Don’t get me wrong, I’ve been so thankful for Ainsley and for our new life as a family of three, but it hasn’t been without significant growing pains. The very real and very difficult process of dying to yourself and your desires often gets lost in the sea of stories about how blissful new motherhood is. And it is blissful, most certainly, when your little one sleeps on your chest all curled up or starts to show signs of their very first smile. But it’s also difficult, and that’s okay, too.

So, if you’re a new momma, or about to become one, I want to let you know that it’s okay to struggle a bit, to miss your old life, and to struggle with your selfish desires. As my own mom affirmed to me yesterday, the transformation into motherhood is a process and something that takes a little time. Expecting that transformation to occur completely the minute you have your baby is holding yourself to an unrealistic standard. So let’s all vow to give ourselves a little grace in the process, shall we? I know that I, for one, have never needed more grace than I do now that I’m a mom!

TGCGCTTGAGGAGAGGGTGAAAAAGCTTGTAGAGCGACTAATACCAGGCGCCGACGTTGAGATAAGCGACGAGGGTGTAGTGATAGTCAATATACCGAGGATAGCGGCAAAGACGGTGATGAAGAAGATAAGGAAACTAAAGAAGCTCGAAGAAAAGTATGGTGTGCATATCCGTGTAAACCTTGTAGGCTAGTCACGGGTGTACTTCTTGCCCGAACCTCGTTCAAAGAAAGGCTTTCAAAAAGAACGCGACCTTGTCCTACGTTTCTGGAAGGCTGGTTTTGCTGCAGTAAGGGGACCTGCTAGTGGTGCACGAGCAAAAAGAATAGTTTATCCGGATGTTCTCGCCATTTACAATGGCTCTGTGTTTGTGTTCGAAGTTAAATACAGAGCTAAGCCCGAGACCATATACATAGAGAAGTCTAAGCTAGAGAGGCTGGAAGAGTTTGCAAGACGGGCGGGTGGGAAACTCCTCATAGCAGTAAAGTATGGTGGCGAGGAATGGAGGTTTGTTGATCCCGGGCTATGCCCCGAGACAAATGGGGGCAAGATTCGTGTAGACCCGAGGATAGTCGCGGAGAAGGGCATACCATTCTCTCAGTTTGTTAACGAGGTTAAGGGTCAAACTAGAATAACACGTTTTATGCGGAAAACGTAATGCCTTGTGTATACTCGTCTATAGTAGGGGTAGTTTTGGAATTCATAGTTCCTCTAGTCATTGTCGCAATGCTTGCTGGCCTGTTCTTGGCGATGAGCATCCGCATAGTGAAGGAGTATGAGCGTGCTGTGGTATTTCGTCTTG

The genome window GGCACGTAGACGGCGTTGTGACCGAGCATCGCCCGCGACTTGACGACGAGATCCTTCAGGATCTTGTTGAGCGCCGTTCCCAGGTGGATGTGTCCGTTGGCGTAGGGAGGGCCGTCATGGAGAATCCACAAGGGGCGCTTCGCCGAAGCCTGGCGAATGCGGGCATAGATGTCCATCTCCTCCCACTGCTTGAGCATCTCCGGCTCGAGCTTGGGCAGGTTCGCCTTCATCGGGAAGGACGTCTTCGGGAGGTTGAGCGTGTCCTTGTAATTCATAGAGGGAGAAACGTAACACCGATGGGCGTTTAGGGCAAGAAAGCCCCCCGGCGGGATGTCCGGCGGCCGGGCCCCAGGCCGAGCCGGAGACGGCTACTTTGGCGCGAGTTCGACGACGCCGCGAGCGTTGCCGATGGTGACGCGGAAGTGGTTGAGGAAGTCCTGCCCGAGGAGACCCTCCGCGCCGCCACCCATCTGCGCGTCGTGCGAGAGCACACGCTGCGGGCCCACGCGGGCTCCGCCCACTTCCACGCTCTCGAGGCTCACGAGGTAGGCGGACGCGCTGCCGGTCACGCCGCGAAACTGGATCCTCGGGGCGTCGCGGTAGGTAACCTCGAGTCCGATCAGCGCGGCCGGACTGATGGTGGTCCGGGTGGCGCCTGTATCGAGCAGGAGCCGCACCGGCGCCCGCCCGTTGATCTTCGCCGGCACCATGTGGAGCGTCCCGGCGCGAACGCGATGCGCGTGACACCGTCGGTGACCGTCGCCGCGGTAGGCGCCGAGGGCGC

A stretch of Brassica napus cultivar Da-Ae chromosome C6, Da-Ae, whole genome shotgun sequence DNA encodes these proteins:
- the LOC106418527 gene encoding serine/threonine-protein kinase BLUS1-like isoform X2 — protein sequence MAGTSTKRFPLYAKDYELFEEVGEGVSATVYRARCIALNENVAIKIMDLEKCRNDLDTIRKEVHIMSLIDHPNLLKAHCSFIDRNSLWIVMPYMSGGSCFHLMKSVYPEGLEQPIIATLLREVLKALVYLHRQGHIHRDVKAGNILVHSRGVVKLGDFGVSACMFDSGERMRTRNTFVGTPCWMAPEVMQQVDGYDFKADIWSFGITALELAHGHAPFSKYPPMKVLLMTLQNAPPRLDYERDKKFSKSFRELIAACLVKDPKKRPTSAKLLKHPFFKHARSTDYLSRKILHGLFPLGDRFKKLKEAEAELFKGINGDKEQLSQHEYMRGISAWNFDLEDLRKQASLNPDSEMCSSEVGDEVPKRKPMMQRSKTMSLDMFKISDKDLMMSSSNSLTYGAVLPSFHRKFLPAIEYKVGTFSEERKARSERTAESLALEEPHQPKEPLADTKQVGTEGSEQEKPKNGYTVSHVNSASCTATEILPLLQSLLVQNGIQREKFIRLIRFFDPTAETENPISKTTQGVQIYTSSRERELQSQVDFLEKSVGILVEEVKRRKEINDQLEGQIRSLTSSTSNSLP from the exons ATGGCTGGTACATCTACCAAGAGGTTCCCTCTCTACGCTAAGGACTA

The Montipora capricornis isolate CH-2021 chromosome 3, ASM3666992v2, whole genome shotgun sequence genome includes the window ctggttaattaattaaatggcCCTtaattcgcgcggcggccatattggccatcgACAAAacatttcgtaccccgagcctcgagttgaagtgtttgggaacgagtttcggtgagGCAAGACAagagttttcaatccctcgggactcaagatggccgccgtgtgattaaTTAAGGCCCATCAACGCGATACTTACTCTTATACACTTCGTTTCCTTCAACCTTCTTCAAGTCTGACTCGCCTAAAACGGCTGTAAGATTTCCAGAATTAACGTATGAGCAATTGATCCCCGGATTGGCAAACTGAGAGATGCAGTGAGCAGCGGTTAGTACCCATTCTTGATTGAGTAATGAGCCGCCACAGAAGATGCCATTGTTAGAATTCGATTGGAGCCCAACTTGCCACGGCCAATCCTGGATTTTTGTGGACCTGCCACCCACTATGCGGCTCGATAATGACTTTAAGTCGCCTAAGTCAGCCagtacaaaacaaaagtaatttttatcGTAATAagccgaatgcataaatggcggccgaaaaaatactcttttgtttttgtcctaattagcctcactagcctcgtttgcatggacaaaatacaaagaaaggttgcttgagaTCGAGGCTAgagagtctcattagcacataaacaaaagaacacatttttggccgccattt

Ultimate Bakery-Style Chocolate Chip Cookies with Candied Pecans

January 13, 2015

Ultimate Bakery Style Chocolate Chip Cookies | Espresso and Cream

Many times I sit down to write and blog post without really thinking about what exactly I’m writing about. The words flow easily about the recipe I’m going to share with you, the flavor or texture or usefulness of the recipe at hand. It’s easy to fall into a lull of writing about food without really writing about anything at all. Does anyone really need me to wax poetic for four paragraphs about chocolate chip cookies?